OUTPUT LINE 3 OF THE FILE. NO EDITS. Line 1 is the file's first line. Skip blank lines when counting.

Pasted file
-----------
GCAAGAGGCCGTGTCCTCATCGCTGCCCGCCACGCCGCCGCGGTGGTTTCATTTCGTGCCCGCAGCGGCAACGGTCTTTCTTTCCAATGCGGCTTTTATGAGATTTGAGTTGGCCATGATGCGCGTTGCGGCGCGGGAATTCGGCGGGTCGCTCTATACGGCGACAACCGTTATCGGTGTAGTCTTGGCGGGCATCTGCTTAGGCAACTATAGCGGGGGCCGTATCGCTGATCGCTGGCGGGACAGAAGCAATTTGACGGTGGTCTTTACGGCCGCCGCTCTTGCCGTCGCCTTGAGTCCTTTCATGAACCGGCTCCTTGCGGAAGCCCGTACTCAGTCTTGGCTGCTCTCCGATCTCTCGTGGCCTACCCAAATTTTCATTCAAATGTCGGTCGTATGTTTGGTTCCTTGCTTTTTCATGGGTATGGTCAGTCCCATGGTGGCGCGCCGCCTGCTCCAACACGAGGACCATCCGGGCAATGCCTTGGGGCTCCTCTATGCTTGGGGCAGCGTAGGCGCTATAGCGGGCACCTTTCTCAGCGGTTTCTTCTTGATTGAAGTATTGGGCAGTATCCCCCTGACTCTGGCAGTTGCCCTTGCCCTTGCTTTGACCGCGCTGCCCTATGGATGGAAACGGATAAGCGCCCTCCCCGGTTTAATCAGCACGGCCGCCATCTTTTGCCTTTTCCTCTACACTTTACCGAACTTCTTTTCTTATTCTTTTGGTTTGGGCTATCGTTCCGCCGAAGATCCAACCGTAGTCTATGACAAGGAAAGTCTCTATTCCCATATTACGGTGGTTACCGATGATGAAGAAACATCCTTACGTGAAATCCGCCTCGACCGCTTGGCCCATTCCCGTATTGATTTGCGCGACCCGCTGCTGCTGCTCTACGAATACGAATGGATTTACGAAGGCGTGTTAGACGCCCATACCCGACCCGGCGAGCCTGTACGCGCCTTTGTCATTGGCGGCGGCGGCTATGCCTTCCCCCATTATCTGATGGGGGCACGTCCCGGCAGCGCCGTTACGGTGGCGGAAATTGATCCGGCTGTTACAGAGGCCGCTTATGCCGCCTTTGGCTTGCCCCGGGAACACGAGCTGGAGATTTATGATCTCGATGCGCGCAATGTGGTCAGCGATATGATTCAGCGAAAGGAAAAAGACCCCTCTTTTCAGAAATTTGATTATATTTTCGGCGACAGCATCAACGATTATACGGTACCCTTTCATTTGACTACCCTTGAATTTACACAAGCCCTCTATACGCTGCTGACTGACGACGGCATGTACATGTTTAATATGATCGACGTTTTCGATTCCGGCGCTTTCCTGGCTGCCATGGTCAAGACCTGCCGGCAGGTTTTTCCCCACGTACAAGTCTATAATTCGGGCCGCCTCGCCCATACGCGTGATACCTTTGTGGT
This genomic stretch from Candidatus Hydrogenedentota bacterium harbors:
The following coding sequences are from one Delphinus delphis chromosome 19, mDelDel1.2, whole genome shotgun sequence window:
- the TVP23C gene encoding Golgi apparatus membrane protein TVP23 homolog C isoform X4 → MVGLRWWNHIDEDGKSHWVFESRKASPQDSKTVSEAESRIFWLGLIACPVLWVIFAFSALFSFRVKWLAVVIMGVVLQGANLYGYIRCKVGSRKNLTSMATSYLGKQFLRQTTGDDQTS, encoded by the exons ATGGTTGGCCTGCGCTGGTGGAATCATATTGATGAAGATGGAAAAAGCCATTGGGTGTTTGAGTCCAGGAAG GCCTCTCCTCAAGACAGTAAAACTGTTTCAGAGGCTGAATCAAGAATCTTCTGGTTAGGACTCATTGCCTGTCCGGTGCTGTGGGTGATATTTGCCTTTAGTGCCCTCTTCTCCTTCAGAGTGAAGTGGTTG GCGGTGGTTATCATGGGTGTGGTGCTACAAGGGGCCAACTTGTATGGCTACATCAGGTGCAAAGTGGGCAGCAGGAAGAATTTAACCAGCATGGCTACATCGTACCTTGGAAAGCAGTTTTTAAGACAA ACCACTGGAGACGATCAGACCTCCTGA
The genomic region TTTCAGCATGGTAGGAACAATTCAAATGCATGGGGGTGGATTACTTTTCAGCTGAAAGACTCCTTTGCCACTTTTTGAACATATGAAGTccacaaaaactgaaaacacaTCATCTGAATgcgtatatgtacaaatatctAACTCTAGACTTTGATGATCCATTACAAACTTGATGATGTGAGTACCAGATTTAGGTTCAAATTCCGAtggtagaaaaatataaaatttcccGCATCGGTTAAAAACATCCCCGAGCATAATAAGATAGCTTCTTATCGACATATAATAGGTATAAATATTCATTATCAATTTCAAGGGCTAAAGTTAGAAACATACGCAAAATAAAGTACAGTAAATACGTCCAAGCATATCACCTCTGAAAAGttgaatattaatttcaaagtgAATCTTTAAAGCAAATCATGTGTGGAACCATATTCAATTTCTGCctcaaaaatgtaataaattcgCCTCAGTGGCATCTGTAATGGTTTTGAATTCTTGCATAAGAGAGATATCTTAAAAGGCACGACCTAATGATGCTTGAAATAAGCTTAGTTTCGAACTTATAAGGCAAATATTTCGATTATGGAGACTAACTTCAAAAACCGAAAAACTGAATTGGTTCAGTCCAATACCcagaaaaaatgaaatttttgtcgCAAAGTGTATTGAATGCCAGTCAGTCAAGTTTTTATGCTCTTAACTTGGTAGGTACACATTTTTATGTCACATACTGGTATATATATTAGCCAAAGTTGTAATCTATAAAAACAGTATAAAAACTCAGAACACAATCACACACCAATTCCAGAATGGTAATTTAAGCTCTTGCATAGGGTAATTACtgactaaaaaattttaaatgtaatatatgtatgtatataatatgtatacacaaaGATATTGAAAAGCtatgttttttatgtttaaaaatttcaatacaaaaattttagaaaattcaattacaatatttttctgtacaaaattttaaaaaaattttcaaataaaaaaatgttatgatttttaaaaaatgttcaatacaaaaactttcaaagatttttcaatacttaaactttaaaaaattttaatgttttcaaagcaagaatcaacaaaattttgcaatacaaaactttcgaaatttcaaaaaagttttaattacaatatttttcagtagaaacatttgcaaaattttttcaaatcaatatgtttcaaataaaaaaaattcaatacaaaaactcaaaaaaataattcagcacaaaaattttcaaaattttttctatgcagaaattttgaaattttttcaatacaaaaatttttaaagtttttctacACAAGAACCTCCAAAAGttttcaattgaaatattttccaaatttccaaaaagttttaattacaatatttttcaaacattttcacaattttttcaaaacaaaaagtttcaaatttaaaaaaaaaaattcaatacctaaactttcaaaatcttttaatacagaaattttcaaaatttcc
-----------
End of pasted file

The following coding sequences are from one Delphinus delphis chromosome 19, mDelDel1.2, whole genome shotgun sequence window: